Putin Seeks to Maintain Order During this Era of Global Turmoil (Part 4-1)

President Putin is being criticized for “trying to destroy the World Order”. In Part 4, we explore Putin’s new world order.

“The God of Destruction of World Order, Emperor Putin” (Newsweek Japan edition April 8 issue)
“With Putin’s Regime, Russia is Entering a New Era of Nationalism and Revanchism” (English Financial Times Magazine, April 30)

Western nations see President Putin as “destroying the World Order, and threatening world peace” for annexing Crimea through the threat of force. Russia plays a central role in the “Eurasian Economic Union” which is set to launch in January of next year, and seeks political and economic integration among former Soviet republics. This too is criticized by the West as the “revival of the Soviet Union”.


The West is More Extreme in its Intervention in Other Countries

Certainly, it is wrong to take territories by force from other countries. However, what happened in Crimea isn’t quite so simple. For instance, since 90% of Ukrainian troops stationed in Crimea wanted to join the Russian army, armed conflict did not occur, and the rest of the soldiers returned to Ukraine. The annexation into Russia was done through a referendum, and the move reflected the will of the people.
In comparison, intervention by the West into other countries is more extreme.

In 2003, citing Iraqi President Saddam Hussein’s uncooperative response to UN inspectors looking for weapons of mass destruction, the US and Britain went to war without a UN resolution. Consequently, over 100,000 Iraqis were killed, and President Hussein was executed.

America’s shadow can often be seen behind the various democratic revolutions in the former Soviet Union and in the Arab world.

(removed “In”) Georgia, a former Soviet Republic, saw the Rose Revolution in 2003, which came about when large scale demonstrations broke out after election fraud was uncovered. A US-backed interim government came to power, but it was revealed later that US investor George Soros was providing funding for the revolution.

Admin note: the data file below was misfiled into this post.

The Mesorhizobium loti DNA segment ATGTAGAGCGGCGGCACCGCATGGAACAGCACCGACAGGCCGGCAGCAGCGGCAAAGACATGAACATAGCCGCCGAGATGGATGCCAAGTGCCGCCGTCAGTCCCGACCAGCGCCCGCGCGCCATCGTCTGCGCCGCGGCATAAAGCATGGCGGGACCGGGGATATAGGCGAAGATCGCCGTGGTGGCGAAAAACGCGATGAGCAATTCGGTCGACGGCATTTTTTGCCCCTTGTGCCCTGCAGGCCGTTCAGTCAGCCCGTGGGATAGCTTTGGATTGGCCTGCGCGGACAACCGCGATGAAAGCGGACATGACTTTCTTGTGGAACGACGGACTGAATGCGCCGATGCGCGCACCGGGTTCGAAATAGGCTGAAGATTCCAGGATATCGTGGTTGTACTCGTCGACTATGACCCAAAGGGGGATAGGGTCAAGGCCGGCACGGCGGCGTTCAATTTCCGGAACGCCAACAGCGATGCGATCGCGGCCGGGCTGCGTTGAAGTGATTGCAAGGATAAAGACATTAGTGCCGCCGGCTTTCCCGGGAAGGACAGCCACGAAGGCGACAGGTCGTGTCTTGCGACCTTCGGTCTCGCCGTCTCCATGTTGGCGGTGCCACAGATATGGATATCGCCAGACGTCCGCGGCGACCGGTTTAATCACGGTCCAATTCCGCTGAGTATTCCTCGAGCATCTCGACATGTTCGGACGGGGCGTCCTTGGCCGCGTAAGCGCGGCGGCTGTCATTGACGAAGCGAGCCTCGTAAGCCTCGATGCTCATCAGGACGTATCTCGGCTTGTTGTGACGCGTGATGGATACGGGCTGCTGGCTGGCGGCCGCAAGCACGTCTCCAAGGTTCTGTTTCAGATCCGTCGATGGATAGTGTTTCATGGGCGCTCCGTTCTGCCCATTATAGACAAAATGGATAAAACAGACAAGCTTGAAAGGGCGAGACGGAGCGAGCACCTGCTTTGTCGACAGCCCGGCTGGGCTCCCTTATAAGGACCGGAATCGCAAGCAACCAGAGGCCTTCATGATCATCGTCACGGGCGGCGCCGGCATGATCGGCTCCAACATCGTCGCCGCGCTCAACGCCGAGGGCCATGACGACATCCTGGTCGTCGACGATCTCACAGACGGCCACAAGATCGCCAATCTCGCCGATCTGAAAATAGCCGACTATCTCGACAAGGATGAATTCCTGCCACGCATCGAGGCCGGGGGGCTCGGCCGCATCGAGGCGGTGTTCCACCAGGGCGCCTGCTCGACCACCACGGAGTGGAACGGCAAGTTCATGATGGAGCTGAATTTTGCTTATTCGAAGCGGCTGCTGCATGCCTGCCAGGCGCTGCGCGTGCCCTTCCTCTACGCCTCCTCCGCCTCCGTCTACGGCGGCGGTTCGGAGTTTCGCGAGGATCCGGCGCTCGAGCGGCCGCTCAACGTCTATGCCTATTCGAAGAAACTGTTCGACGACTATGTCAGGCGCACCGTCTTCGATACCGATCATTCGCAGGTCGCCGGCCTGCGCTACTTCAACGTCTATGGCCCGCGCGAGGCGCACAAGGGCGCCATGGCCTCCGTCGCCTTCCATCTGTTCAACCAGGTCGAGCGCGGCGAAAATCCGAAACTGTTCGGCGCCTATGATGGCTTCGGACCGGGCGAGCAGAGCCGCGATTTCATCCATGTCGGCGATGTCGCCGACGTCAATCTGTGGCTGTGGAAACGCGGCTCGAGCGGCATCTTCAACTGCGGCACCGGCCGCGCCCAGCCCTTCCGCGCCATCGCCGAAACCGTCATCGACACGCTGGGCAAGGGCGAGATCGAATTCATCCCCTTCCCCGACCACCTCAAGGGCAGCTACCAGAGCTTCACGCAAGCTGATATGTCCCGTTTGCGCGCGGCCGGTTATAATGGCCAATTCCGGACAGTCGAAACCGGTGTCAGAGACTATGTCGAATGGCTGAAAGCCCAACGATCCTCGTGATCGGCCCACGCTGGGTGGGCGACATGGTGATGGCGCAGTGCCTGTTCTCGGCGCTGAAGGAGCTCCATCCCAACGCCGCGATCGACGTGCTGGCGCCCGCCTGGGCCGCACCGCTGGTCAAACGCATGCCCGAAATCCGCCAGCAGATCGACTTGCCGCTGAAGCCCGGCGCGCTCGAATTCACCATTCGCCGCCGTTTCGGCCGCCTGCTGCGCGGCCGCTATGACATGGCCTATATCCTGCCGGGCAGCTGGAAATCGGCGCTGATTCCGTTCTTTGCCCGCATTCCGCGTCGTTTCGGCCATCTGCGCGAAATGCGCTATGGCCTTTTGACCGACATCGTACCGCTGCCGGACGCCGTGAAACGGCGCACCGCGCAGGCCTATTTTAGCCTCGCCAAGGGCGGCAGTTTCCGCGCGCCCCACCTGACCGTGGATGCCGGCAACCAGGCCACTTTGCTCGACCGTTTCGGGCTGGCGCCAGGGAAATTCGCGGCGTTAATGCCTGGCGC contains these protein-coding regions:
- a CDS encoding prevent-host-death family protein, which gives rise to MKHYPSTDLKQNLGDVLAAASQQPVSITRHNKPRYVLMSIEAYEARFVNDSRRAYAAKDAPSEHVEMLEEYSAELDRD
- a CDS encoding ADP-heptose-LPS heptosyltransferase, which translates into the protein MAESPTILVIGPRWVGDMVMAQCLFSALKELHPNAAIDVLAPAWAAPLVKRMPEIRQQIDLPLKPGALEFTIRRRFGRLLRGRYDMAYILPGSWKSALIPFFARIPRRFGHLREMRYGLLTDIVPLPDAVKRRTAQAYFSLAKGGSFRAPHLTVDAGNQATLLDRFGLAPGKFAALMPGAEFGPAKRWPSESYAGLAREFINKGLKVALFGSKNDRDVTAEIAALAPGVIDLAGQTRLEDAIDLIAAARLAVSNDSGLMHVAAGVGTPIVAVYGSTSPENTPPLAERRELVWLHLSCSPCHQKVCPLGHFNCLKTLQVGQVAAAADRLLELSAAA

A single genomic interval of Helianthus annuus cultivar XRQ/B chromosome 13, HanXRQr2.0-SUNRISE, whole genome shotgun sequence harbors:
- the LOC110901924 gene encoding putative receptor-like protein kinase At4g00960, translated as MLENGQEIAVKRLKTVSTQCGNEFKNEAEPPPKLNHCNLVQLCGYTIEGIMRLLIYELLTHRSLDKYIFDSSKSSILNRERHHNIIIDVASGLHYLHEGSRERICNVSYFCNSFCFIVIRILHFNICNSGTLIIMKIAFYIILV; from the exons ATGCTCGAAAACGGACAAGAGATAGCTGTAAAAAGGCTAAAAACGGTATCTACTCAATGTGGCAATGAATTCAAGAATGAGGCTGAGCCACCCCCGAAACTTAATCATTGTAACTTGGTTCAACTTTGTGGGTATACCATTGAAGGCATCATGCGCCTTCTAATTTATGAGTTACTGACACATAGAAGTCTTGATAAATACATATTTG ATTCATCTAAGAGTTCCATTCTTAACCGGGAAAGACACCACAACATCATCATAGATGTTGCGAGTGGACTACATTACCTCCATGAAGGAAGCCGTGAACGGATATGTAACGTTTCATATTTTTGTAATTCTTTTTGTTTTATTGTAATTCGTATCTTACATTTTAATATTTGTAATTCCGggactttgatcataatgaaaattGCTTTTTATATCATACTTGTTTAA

It seems that the U.S. is once again involved in setting up the interim government in Ukraine. A wiretapped conversation concerning the interim government personnel, between U.S. Assistant Secretary of State Nuland and the U.S. ambassador to Ukraine, has been uploaded to YouTube. They are heard saying that “Yatsenyuk is the best candidate to head the government.” Yatsenyuk indeed was later appointed to be Prime Minister.

Former Secretary of State Henry Kissinger, known as a leading figure among the realist school of international politics, criticized America’s interventionism in the Washington Post, saying “the new system in Ukraine should be decided democratically by its citizens.”

America can be seen behind the democratic revolutions in the former Soviet Union and the Arab world

2003, the “Rose Revolution” in Georgia. Protests erupted in response to accusations that Parliamentary elections were rigged, and President Shevardnadze was forced to resign.

2004, the “Orange Revolution” in Ukraine. There were accusations of election fraud in the presidential elections which saw Mr. Yanukovych win, and protests erupted. During the second runoff, Yushchenko was elected president. It is the same pattern as the Rose Revolution.


From America’s Unipolar Moment to the Era of Multipolarity

After the end of the Cold War, the world saw a unipolar moment led by the United States. While the U.S. continues to exert much influence on other countries, their power is seen to be weakening in recent years.

In a speech given in 2007, Putin stated the following. “Russia can no longer be a unipolar power” and that “in a world that is increasingly multipolar, Russia should strive to become one of the poles”. It can be seen from these words that Russia sees itself as one among many leading nations, and they are not seeking a Soviet-style hegemony.
Even within a world that is increasingly multipolar, it is necessary for Russia, Japan, and India to gain strength in order to maintain order in East Asia where China continues its military expansion.

However, it seems that the United States wants to continue to pursue its hegemony, and they criticize not only Russia, but the heads of Japan and India as “fundamentalists” and “nationalists”.

When Prime Minister Shinzo Abe, who sought to authorize the right of collective-defense, visited the Yasukuni shrine, America commented that they were “disappointed,” and the Western media followed up with criticism.

Also, the next Indian Prime Minister, Narendra Modi, who won the election in a landslide, developed Gujarat as its prime minister. But the United States in the past had refused to issue a visa, saying that he did not stop a riot based on Hindu supremacy.
While the West placed economic sanctions against Russia, Mr. Putin expressed gratitude to China who did not join in on the sanctions.

Mr. Ishigouoka said that “if the United States corners Russia to the wall, Russia will ally itself with China, and will oppose Japan and the US. That will be the worst case scenario for the West.”
In order to avoid such a scenario, instead of choosing between the US and Russia, Japan should strive to mediate between the two through a more proactive diplomacy.


A Commonly held understanding :

Putin destroys peace and order in the world


The Result of Part 4-1:

Putin anticipates a new world order and is making efforts to make Russia one of the leaders

Putin Seeks to Maintain Order During this Era of Global Turmoil (Part 4-1)
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